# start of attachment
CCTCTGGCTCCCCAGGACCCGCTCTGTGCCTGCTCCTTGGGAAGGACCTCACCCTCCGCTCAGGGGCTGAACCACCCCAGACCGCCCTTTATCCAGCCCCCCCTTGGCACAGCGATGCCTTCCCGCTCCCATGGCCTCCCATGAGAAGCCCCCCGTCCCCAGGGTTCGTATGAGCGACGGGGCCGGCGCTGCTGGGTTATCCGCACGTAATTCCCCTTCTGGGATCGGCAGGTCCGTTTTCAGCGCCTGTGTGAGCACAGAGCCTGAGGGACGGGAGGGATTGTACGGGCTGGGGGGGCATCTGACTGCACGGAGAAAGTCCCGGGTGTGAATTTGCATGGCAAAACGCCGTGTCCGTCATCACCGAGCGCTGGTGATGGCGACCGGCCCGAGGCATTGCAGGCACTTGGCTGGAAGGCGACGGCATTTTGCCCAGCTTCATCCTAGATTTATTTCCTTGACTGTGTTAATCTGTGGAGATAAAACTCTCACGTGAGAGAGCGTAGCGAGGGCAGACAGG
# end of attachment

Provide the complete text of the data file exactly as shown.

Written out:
CCTCTGGCTCCCCAGGACCCGCTCTGTGCCTGCTCCTTGGGAAGGACCTCACCCTCCGCTCAGGGGCTGAACCACCCCAGACCGCCCTTTATCCAGCCCCCCCTTGGCACAGCGATGCCTTCCCGCTCCCATGGCCTCCCATGAGAAGCCCCCCGTCCCCAGGGTTCGTATGAGCGACGGGGCCGGCGCTGCTGGGTTATCCGCACGTAATTCCCCTTCTGGGATCGGCAGGTCCGTTTTCAGCGCCTGTGTGAGCACAGAGCCTGAGGGACGGGAGGGATTGTACGGGCTGGGGGGGCATCTGACTGCACGGAGAAAGTCCCGGGTGTGAATTTGCATGGCAAAACGCCGTGTCCGTCATCACCGAGCGCTGGTGATGGCGACCGGCCCGAGGCATTGCAGGCACTTGGCTGGAAGGCGACGGCATTTTGCCCAGCTTCATCCTAGATTTATTTCCTTGACTGTGTTAATCTGTGGAGATAAAACTCTCACGTGAGAGAGCGTAGCGAGGGCAGACAGG